The Future of The Magic and GM Rob Hennigan
As the Orlando Magic approach the All-Star break with a 20-34 record and having lost seven of their last 10 games, it’s easy to say it’s time to scrap the program. General manager Rob Hennigan has had now five seasons to turn the organization around, and today they appear no closer to being back in the playoff hunt than they were when they embarked on the current rebuild.
The Magic are expected to be active around the February 23 NBA trade deadline, which may be the last chance for the current Magic front office to make this current team into something, and that may or may not be a good thing.
More and more fans and outsiders looking in wonder if the Magic are best served to let Hennigan and company make more moves, considering the current batch of moves has resulted in a very poor fit. However, the sense from inside the organization is that upper management, namely CEO Alex Martins, isn’t ready to quit on Hennigan just yet, even though the results say maybe it’s time.
Before we get into the logic of all this (right or wrong), let’s review how the Magic got here.
In 2012 the Magic parted ways with long-time general manager Otis Smith, a year after Martins assumed the role of CEO and oversight of the day-to-day of the entire team. He did a very thorough and complete search, looking for a young general manager to build the foundation for the next decade of Magic basketball. Like most teams in Orlando’s situation, they were drawn to the San Antonio Spurs model that has yielded so much sustained success in a very small market.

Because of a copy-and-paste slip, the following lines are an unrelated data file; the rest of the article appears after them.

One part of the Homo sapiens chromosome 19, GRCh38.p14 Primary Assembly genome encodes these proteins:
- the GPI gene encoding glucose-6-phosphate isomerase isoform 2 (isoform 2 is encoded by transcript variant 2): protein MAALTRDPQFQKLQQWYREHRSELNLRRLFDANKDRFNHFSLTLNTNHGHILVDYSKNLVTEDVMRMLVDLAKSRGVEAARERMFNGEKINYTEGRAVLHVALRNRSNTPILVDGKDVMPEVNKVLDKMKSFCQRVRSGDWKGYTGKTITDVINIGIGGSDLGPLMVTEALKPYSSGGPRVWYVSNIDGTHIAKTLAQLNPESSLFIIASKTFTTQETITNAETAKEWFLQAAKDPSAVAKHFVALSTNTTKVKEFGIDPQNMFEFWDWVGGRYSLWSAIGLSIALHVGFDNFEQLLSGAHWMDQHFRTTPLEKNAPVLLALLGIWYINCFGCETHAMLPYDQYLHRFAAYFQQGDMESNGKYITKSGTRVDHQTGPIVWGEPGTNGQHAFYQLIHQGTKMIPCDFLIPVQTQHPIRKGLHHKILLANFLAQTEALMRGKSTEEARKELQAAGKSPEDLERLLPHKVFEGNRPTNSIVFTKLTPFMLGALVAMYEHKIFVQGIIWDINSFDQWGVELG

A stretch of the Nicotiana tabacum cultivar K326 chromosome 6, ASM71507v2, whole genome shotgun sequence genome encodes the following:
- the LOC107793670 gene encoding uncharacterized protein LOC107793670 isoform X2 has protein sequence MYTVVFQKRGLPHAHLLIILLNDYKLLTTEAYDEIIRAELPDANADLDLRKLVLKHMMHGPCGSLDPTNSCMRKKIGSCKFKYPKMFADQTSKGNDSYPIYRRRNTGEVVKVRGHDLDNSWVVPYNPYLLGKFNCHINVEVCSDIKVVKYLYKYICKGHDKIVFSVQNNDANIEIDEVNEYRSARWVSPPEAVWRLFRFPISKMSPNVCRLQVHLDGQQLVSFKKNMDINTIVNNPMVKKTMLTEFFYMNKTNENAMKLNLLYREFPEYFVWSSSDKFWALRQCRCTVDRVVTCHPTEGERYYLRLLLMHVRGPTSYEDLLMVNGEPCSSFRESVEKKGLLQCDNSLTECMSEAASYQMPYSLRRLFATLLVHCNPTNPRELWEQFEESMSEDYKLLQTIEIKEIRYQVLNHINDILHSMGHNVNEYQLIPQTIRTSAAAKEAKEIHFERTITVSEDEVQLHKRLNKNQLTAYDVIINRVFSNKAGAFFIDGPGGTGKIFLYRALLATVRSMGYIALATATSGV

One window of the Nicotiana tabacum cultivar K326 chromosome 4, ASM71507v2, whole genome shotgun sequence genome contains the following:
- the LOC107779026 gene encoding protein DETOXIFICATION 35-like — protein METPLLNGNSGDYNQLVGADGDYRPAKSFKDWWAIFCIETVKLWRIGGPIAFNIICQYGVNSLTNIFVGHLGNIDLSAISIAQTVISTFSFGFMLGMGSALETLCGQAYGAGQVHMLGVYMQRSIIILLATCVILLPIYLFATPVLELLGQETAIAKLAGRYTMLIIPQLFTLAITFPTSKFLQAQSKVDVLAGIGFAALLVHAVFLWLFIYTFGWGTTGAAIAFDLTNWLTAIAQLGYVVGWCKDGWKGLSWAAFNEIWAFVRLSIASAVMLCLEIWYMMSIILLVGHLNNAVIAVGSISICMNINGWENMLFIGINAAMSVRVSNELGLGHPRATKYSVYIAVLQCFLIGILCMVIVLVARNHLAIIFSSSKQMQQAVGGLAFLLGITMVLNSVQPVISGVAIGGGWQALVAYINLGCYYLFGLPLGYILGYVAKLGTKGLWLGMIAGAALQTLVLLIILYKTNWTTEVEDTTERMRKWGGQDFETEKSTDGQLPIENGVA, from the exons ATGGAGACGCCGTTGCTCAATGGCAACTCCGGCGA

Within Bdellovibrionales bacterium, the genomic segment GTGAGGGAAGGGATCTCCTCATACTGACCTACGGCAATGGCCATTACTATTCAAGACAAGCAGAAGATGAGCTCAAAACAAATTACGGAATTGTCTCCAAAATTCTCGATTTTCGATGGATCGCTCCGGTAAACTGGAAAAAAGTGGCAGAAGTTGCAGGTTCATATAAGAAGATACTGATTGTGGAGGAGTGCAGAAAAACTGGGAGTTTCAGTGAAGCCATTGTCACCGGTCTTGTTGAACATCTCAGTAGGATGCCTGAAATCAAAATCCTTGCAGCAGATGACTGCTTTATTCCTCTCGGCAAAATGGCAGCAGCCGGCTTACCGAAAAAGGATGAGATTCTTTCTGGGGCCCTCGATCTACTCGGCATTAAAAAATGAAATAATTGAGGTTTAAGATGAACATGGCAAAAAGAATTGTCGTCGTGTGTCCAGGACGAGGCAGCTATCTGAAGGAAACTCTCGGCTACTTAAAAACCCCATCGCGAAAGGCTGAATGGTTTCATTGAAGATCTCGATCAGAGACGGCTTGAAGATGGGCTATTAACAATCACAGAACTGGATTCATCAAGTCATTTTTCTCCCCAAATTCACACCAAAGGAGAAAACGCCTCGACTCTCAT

As Martins started to sit with would-be executives, he began to compile something of a list of characteristics he wanted in his next GM and Hennigan, to many people’s surprise, surfaced as the candidate checking off the most boxes. He was ultimately hired.
Martins knew there would be a learning curve to all of it and signed off on what would be a lengthy rebuild. Martins and Hennigan presented their plan to ownership, who signed off on the path the team is currently on.
In 2015, the Magic fired head coach Jacque Vaughn (who was handpicked by both Hennigan and Martins) and decided to explore a more experienced voice. The Magic ultimately settled in on Scott Skiles. To say the fit with Skiles and Hennigan was a shotgun wedding undervalues shotgun weddings.